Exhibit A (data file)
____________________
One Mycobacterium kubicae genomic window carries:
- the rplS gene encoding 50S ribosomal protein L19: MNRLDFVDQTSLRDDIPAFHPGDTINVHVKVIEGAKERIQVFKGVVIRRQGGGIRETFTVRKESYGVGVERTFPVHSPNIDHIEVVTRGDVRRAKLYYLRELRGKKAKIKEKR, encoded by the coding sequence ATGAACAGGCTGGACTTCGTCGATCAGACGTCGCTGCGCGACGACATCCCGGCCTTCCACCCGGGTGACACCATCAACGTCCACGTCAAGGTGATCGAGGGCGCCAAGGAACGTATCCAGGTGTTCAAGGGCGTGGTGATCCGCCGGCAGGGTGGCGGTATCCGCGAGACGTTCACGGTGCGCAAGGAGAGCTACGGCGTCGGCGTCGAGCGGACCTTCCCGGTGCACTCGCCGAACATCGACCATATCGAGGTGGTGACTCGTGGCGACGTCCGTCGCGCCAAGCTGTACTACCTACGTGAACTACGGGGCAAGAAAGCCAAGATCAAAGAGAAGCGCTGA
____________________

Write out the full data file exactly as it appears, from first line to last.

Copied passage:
One Mycobacterium kubicae genomic window carries:
- the rplS gene encoding 50S ribosomal protein L19: MNRLDFVDQTSLRDDIPAFHPGDTINVHVKVIEGAKERIQVFKGVVIRRQGGGIRETFTVRKESYGVGVERTFPVHSPNIDHIEVVTRGDVRRAKLYYLRELRGKKAKIKEKR, encoded by the coding sequence ATGAACAGGCTGGACTTCGTCGATCAGACGTCGCTGCGCGACGACATCCCGGCCTTCCACCCGGGTGACACCATCAACGTCCACGTCAAGGTGATCGAGGGCGCCAAGGAACGTATCCAGGTGTTCAAGGGCGTGGTGATCCGCCGGCAGGGTGGCGGTATCCGCGAGACGTTCACGGTGCGCAAGGAGAGCTACGGCGTCGGCGTCGAGCGGACCTTCCCGGTGCACTCGCCGAACATCGACCATATCGAGGTGGTGACTCGTGGCGACGTCCGTCGCGCCAAGCTGTACTACCTACGTGAACTACGGGGCAAGAAAGCCAAGATCAAAGAGAAGCGCTGA